Thoughts From Russia on the Meaning of Pittsburgh

October, 30 2018
Jewish World, Latest

A few weeks ago, I submitted the text of remarks I am giving this week at the Russian Jewish Congress anti-Semitism conference. In the speech I wrote, “the United States Jewish community is the most secure Jewish community in the history of the diaspora.” In the midst of so much mourning, grief and disbelief those words seem particularly inappropriate.

It’s all a bit surreal. Eleven Jews are murdered on Shabbat in a synagogue in Pittsburgh and I am sitting here in Moscow. Rather than focusing on the plight of European Jewry as planned, we are talking about what will happen in the United States.

Is this a harbinger of the end of the golden age of American Jewry? Are we now no safer from violence than our brothers and sisters in Western Europe?

According to our tradition, prophecy died over two millennia ago. However, I think it’s still reasonable to make a few cautious observations. In terms of security this is a watershed moment. For the foreseeable future, for the rest of my lifetime, our synagogues, our day schools and our community centers will be less accessible, less open to world than in the past.

Yet I still believe what I wrote to be true. Maybe everything is too raw, but sometime soon we must make an honest assessment of what we face. Levels of attitudinal anti-Semitism in the United States remain low—both from a historical perspective and compared to the levels other diaspora communities face. According to a 2017 Pew Research Center survey, Judaism along with Catholicism are the religions Americans admire most. Jewish communal organizations remain strong and Jewish participation in, and influence on, the American political process remains significant. Civil society in the United States is robust and still capable of countering hate by ostracizing the haters.

There were also warning signs before Pittsburgh. We all see that the polarization of American politics is undermining democratic norms. There has been an increase in anti-Semitic incidents over the last few years. There is some evidence that there has been a deterioration in the taboos against openly expressing hate.

Ultimately, what protects religious/ethnic minorities, what protects us all, are our democratic institutions and the healthy civil society that supports them. This is where our efforts must be focused.

And finally, in our fight against anti-Semitism we must, at all costs, avoid partisanship. The threat comes from both extremes of the political spectrum. Anyone who tells you it is simply a problem of the far right or simply a problem of radical Islam or simply a problem of the left is either ignorant of the problem or selling us a lie.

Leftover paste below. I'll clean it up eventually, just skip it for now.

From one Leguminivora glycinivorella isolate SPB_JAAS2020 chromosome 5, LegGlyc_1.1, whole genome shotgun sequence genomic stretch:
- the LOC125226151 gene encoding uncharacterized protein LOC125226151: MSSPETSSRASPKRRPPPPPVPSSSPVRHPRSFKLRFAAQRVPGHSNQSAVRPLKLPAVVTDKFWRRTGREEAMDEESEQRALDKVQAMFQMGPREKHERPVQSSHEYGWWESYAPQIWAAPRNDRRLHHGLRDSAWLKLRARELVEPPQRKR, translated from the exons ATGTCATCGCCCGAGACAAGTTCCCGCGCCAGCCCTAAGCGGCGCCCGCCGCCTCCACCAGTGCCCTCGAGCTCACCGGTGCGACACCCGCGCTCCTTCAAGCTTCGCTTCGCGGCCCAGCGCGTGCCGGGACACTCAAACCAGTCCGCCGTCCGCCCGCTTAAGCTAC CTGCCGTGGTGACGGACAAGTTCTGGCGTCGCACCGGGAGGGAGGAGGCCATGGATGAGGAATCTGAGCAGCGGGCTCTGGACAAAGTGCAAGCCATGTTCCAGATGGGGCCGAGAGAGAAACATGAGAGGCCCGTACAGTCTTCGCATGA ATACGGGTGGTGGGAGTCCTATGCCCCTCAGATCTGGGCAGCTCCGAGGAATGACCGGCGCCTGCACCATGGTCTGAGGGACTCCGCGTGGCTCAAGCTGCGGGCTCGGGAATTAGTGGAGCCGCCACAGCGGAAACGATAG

Related Posts

3 thoughts on “Thoughts From Russia on the Meaning of Pittsburgh

  1. David says:

    How naive! J. Safe Jewish communities have communal security. They do not depend on others to protect them. The problem is not political. It is a security problem. American Jewry needs to wake up to that reality.

  2. Bob says:

    Count me as naive as well. Democratic institutions and civil society have served us well (we Jews, AND we Americans), and I will continue to invest my efforts in restoring and strengthening those values, largely through the political process.

  3. Davida Brown says:

    There is a pattern…it has proven true, from the Biblical records (the origin of Jewry) and throughout the ages. The Jewish people have depended on whatever society they dwelled in or, in the case of the Babylonian deportation, whatever “Egypt” might be around at the time. For some reason, the word, “Zachor” doesn’t always ring a bell. Anne Frank believed that mankind was basically good…the Jewish King David addresses this in Psalm 14. It is sad, but true, that hate exists; it is because we live in a fallen world and evil thrives in corruption. Evil has a source, and that, also, is in the Bible. Looking for answers outside of the truth will lead to frustration and self-delusion. The result is that history repeats itself. The citizens of Germany learned that the hard way…some escaped early to Palestine, later becoming the resurrected Israel. Many stayed behind, believing the fatal lie. America is not the promised land anymore…the pilgrims did their part, but there is a new ideology surfacing. Democracy is not the answer…government by the people: look to the statements of the nation’s founding fathers…only the fear of God and obedience to His laws make and keep a people free. Look around the world…what once was built on these beliefs has caved in and crumbled in many places. Individuals can make their own choices, as always…there will come an end to it all and the Bible holds the keys to the ultimate outcome.

Leave a Reply

Your email address will not be published.